Rural Lifestyle

Life in Rural America

Tag: farming after shtf

Old Style Carrot Farming

A sandy soil or light loam is best for carrots, but they will grow anywhere under good culture. Enormous quantities are grown by the market gardeners, both under glass and in the open ground, for use in soups and for seasoning purposes. The short or half-long varieties are demanded by this trade.

Farm gardeners will do best with half-long and long kinds, unless a special demand calls for the smaller carrots. The large half-long and long ones are suited to both culinary and stock-feeding purposes.

It requires from three to four pounds of seed to the acre, depending on the distance between the rows. The plants should be from 3 to 5 inches apart in the rows, and the rows as near together as is feasible for horse work. Clean culture is demanded. The seed must be planted shallow, and may go into the ground as early as it can be worked in the spring, and from that time until the middle of June. The only danger about late planting is the possibility of dry weather.

ROOTS TURNIPS BEETS and CARROTS

If there be any who still hold that this country must ultimately rival that magnificent Turnip-culture which has so largely transformed the agricultural industry of England and Scotland, while signally and beneficently increasing its annual product, I judge that time will prove them mistaken.

The striking diversity of climate between the opposite coasts of the Atlantic forbids the realization of their hopes. The British Isles, with a considerable portion of the adjacent coast of Continental Europe, have a climate so modified by the Gulf Stream and the ocean that their Summers are usually moist and cool, their Autumns still more so, and their Winters rarely so cold as to freeze the earth considerably; while our Summers and Autumns, are comparatively hot and dry; our Winters in part intensely cold, so as to freeze the earth solid for a foot or more.

Hence, every variety of turnip is exposed here in its tenderer stages to the ravages of every devouring insect; while the 1st of December often finds the soil of all but our Southern and Pacific States so frozen that cannon-wheels would hardly track it, and roots not previously dug up must remain fast in the earth for weeks and often for months.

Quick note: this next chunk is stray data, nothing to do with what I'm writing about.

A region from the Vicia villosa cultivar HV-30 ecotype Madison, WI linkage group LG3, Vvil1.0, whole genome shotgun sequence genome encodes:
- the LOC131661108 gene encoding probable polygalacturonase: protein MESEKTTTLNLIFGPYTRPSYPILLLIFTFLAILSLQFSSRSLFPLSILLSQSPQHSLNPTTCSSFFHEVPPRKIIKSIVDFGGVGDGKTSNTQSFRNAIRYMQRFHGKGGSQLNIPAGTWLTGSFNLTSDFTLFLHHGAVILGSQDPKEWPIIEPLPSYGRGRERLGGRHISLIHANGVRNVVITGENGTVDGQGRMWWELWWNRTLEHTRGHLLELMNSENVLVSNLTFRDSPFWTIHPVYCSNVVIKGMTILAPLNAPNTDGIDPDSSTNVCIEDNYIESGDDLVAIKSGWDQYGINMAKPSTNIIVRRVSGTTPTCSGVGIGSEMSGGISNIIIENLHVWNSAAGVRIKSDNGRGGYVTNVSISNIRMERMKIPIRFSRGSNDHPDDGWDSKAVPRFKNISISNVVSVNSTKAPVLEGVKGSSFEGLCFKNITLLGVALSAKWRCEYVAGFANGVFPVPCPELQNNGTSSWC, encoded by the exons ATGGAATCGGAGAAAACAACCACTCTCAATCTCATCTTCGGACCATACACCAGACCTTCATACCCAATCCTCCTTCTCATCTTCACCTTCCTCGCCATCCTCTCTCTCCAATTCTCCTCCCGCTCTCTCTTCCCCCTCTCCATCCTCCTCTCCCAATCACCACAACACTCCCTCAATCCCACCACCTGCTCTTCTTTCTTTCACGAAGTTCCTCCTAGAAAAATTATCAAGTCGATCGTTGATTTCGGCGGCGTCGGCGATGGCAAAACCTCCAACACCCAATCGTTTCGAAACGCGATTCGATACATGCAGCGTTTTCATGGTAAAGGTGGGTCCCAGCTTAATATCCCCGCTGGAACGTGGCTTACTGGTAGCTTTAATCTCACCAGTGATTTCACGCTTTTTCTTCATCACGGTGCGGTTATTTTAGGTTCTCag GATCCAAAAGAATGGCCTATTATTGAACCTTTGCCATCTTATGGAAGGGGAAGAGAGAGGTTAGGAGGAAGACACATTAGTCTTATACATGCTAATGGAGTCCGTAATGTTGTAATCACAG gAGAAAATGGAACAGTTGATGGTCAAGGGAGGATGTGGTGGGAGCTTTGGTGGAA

Survivalism as an experience and not a theory

survivalistKnowledge + training = experience.

Knowledge + experience = skill

It is only through experience that we further our knowledge.

Knowledge and experience are stepping stones that build upon each other.

One problem that survivalist face, is the lack of hands on experience. You may “think” you know how to do something, but until you actually do it, you do not know if your theory works.

Some people learn the theories of survivalism, but never take the time to test those theories. How do you test your theories? With experience. How do you get experience? Buy doing something.

Through knowledge we develop a theory of how we can survive a long term SHTF / TEOTWAWKI situation. How do we know the theory is going to work? By testing the theory.

Related Article3 day camping trip on the Angelina River

Hunting after SHTF / TEOTWAWKI theory

Over the past 20 years I have heard the same story probably 1,000 or more times – “if SHTF, I am going to bug out to the wilderness and live off the land”. Then the person starts talking about hunting small game, and how they have X number of 22 long rifle, and how they should be able to get X number of squirrels or rabbits with X number of rounds. After you hear the same story hundreds of times, it gets rather repetitive.

The first questions I have, how often does the person go hunting? How often do they load up their gear and head out to the wilderness for 3 or 4 days to test their plans? Has the person ever skinned a squirrel or rabbit, much less cooked and ate one?

Then there is the big question, where are you going to hunt at? Do you have access to land? Do you have access to remote land, or private property so other people will not intrude?

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